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New Nighttime Tours at the Roman Forum
Published on Sunday, June 5, 2016 by A new feature will allow the public to see the Roman Forum in a new light this summer – literally, as the Forum will be illuminated by LEDs and open for nighttime tours for the first time. The lights cast white and yellow highlights onto the site’s most famous structures, drawing attention to details on parts of the Forum including the via Sacra, the monument...
Rome Bans Centurion Impersonators
Published on Sunday, December 6, 2015 by As Rome prepares for a Jubilee Year (otherwise known as a Catholic Holy Year), city authorities have banned actors who dress up as ancient centurion guards and charge tourists for photo opportunities of and with them. According to Reuters, new and extended security measures for the Jubilee include making sure visitors to the capital are not subjected to the centur...
Imperial Ramp Opens in Rome
Published on Wednesday, November 18, 2015 by Proving there’s always something new to discover among Rome’s ancient treasures, the Roman Forum recently opened a newly restored section to the public for the first time. The Imperial Ramp, a more than 2,000-year-old pathway connecting the public part of the Forum to emperors’ private residences, offers a new look at how the rich and famous lived in ancient Rom...
Remains of Arch of Titus Discovered in Rome
Published on Monday, June 29, 2015 by Back in 81 AD, the Roman Emperor would have entered the Circus Maximus in grand style, standing in a chariot steered through the newly constructed Arch of Titus. But until recently, the only records of that structure existed in medieval-era documents; stone that wasn’t pilfered sank beneath the ground and was lost for eight centuries. However, this spring archaeo...
Gladiator School in Rome To Be Restored
Published on Friday, June 12, 2015 by Rome’s gladiator barracks, part of the city’s famous Colosseum, may soon be accessible to the public—thanks, in part, to the Kuwaiti government. An ancient tunnel linking those training chambers to the main arena could be restored with funds from a multi-million dollar grant from Kuwait, writes The Telegraph. The Ludus Magnus (Great Training Facility) was the...
Baths of Diocletian Reopen in Rome
Published on Monday, September 29, 2014 by To commemorate 2,000 years since the death of Rome’s first emperor, Augustus, in 14 AD, the ancient Baths of Diocletian reopened to the public last week in Rome. Visitors can view the natation (outdoor swimming pool) and the small cloister of the Basilica di Santa Maria degli Angeli, which was built in the 16th century on the ruins of the baths. Marble sculptures...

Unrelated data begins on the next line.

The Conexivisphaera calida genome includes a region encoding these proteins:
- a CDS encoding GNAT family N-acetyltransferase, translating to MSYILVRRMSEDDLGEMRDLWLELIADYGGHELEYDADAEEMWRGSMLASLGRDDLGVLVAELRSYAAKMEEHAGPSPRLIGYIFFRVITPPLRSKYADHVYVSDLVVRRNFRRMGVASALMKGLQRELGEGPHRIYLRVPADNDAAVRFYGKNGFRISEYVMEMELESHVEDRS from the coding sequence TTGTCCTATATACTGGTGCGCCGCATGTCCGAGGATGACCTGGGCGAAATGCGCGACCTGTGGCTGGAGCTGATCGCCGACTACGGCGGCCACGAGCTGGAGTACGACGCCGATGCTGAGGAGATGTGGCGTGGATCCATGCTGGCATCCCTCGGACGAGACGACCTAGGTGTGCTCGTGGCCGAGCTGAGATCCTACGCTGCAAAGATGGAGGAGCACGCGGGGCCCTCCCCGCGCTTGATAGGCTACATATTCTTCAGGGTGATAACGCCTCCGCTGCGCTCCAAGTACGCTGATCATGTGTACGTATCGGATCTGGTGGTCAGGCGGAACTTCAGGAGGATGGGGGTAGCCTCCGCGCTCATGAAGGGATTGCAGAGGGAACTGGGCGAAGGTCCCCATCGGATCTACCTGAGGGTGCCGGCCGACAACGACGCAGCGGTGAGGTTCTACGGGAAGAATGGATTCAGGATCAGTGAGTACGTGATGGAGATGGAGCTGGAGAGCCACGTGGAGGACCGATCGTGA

Ostia Antica Discovery: “Bigger Than Pompeii”
Published on Monday, April 21, 2014 by While Pompeii may be the most famous archaeological site in Italy, fans of Ancient Rome often argue that the lesser-known ruins of Ostia Antica, just outside of Rome, surpass Pompeii in quality. Now there's even more reason to get your archaeological fix at this old port town with a secret part of the ancient site recently unearthed. "The find is enormous, inclu...
Vatican Opens Ancient Necropolis to Public
Published on Monday, February 3, 2014 by Today the Vatican opened the Roman Necropolis of the Via Triumphalis to the public for the first time. The ancient burial ground dates back to the first century B.C. when it was the place of final rest for local Romans. The 10,000-square-foot site was originally uncovered during the 1950s during construction of a new parking garage underneath the Vatican. ...
Site Where Julius Caesar Was Stabbed Has Been ID’ed in Rome
Published on Friday, October 12, 2012 by There were few moments more dramatic in ancient Rome than the stabbing of Emperor Julius Caesar; but until now the details have been murky. Archaeologists from the Spanish National Research Council say they have now pinpointed the location and details of the famous act. According to the Huffington Post, "The scientists said in a written statement that they found a ...
Rome Colosseum to Undergo Extensive Repairs
Published on Wednesday, August 15, 2012 by While Pisa was thought to have cornered the market on Italy’s most famous “leaning” building, Rome appears to be taking a page from the Pisa playbook as scientists say Rome’s Colosseum is leaning to one side by as much as  15 inches. Officials announced this month that the Colosseum will undergo 2.5 years of repairs starting in December 2012.   The good n...